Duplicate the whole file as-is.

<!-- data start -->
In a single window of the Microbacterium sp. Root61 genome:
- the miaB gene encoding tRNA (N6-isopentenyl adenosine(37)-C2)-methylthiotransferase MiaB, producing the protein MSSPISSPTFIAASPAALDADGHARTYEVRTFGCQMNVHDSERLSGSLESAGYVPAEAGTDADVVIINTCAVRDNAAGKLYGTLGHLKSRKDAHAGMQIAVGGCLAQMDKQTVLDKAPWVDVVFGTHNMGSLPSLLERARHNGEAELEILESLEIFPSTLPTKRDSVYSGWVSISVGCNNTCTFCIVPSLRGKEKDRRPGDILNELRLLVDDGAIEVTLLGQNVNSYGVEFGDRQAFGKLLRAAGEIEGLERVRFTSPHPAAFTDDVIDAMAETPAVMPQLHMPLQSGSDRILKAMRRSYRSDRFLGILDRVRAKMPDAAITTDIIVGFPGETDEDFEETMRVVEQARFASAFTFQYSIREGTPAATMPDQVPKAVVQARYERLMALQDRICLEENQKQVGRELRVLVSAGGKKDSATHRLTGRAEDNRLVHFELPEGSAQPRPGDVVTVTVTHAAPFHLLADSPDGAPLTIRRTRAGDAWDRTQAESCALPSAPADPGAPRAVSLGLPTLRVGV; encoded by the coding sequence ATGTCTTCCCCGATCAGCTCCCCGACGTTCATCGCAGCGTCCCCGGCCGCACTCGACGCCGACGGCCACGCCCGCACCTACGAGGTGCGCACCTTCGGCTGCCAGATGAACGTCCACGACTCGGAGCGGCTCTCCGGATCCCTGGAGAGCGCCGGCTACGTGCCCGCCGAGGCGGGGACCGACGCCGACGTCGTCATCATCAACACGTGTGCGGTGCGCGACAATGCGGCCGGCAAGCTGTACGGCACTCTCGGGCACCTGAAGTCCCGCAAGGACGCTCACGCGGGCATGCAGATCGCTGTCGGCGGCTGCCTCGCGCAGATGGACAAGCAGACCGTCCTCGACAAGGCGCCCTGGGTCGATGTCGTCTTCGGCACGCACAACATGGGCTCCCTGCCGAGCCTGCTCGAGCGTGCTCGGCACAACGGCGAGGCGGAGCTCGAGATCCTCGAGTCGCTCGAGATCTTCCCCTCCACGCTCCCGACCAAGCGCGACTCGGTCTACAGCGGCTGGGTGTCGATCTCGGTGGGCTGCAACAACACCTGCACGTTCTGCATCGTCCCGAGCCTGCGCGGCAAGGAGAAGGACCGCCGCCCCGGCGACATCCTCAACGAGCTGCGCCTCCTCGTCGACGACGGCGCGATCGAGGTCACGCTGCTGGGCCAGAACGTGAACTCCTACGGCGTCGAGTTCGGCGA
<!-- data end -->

In a single window of the Microbacterium sp. Root61 genome:
- the miaB gene encoding tRNA (N6-isopentenyl adenosine(37)-C2)-methylthiotransferase MiaB, producing the protein MSSPISSPTFIAASPAALDADGHARTYEVRTFGCQMNVHDSERLSGSLESAGYVPAEAGTDADVVIINTCAVRDNAAGKLYGTLGHLKSRKDAHAGMQIAVGGCLAQMDKQTVLDKAPWVDVVFGTHNMGSLPSLLERARHNGEAELEILESLEIFPSTLPTKRDSVYSGWVSISVGCNNTCTFCIVPSLRGKEKDRRPGDILNELRLLVDDGAIEVTLLGQNVNSYGVEFGDRQAFGKLLRAAGEIEGLERVRFTSPHPAAFTDDVIDAMAETPAVMPQLHMPLQSGSDRILKAMRRSYRSDRFLGILDRVRAKMPDAAITTDIIVGFPGETDEDFEETMRVVEQARFASAFTFQYSIREGTPAATMPDQVPKAVVQARYERLMALQDRICLEENQKQVGRELRVLVSAGGKKDSATHRLTGRAEDNRLVHFELPEGSAQPRPGDVVTVTVTHAAPFHLLADSPDGAPLTIRRTRAGDAWDRTQAESCALPSAPADPGAPRAVSLGLPTLRVGV; encoded by the coding sequence ATGTCTTCCCCGATCAGCTCCCCGACGTTCATCGCAGCGTCCCCGGCCGCACTCGACGCCGACGGCCACGCCCGCACCTACGAGGTGCGCACCTTCGGCTGCCAGATGAACGTCCACGACTCGGAGCGGCTCTCCGGATCCCTGGAGAGCGCCGGCTACGTGCCCGCCGAGGCGGGGACCGACGCCGACGTCGTCATCATCAACACGTGTGCGGTGCGCGACAATGCGGCCGGCAAGCTGTACGGCACTCTCGGGCACCTGAAGTCCCGCAAGGACGCTCACGCGGGCATGCAGATCGCTGTCGGCGGCTGCCTCGCGCAGATGGACAAGCAGACCGTCCTCGACAAGGCGCCCTGGGTCGATGTCGTCTTCGGCACGCACAACATGGGCTCCCTGCCGAGCCTGCTCGAGCGTGCTCGGCACAACGGCGAGGCGGAGCTCGAGATCCTCGAGTCGCTCGAGATCTTCCCCTCCACGCTCCCGACCAAGCGCGACTCGGTCTACAGCGGCTGGGTGTCGATCTCGGTGGGCTGCAACAACACCTGCACGTTCTGCATCGTCCCGAGCCTGCGCGGCAAGGAGAAGGACCGCCGCCCCGGCGACATCCTCAACGAGCTGCGCCTCCTCGTCGACGACGGCGCGATCGAGGTCACGCTGCTGGGCCAGAACGTGAACTCCTACGGCGTCGAGTTCGGCGA